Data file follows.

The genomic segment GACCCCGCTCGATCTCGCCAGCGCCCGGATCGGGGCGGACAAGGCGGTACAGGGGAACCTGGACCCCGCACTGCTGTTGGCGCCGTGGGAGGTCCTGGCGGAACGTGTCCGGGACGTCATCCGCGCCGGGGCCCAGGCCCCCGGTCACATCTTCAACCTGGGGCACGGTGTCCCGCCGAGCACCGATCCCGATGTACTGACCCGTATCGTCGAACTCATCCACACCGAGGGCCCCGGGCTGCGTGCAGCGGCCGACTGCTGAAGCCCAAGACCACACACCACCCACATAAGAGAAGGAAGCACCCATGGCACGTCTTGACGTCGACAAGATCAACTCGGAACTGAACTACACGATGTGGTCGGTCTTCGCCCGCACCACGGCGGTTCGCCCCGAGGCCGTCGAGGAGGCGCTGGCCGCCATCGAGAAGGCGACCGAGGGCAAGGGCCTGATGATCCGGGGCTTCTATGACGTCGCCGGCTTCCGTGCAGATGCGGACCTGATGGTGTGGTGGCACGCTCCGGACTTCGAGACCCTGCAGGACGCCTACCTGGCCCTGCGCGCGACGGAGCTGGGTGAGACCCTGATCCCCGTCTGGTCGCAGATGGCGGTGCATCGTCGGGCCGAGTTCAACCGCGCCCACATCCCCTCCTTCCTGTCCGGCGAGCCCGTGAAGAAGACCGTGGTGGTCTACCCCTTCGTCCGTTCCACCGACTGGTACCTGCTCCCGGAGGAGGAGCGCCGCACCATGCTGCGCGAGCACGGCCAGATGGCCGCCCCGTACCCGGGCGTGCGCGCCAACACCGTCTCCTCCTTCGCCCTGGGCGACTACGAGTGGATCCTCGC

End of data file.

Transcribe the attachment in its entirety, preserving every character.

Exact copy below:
The genomic segment GACCCCGCTCGATCTCGCCAGCGCCCGGATCGGGGCGGACAAGGCGGTACAGGGGAACCTGGACCCCGCACTGCTGTTGGCGCCGTGGGAGGTCCTGGCGGAACGTGTCCGGGACGTCATCCGCGCCGGGGCCCAGGCCCCCGGTCACATCTTCAACCTGGGGCACGGTGTCCCGCCGAGCACCGATCCCGATGTACTGACCCGTATCGTCGAACTCATCCACACCGAGGGCCCCGGGCTGCGTGCAGCGGCCGACTGCTGAAGCCCAAGACCACACACCACCCACATAAGAGAAGGAAGCACCCATGGCACGTCTTGACGTCGACAAGATCAACTCGGAACTGAACTACACGATGTGGTCGGTCTTCGCCCGCACCACGGCGGTTCGCCCCGAGGCCGTCGAGGAGGCGCTGGCCGCCATCGAGAAGGCGACCGAGGGCAAGGGCCTGATGATCCGGGGCTTCTATGACGTCGCCGGCTTCCGTGCAGATGCGGACCTGATGGTGTGGTGGCACGCTCCGGACTTCGAGACCCTGCAGGACGCCTACCTGGCCCTGCGCGCGACGGAGCTGGGTGAGACCCTGATCCCCGTCTGGTCGCAGATGGCGGTGCATCGTCGGGCCGAGTTCAACCGCGCCCACATCCCCTCCTTCCTGTCCGGCGAGCCCGTGAAGAAGACCGTGGTGGTCTACCCCTTCGTCCGTTCCACCGACTGGTACCTGCTCCCGGAGGAGGAGCGCCGCACCATGCTGCGCGAGCACGGCCAGATGGCCGCCCCGTACCCGGGCGTGCGCGCCAACACCGTCTCCTCCTTCGCCCTGGGCGACTACGAGTGGATCCTCGC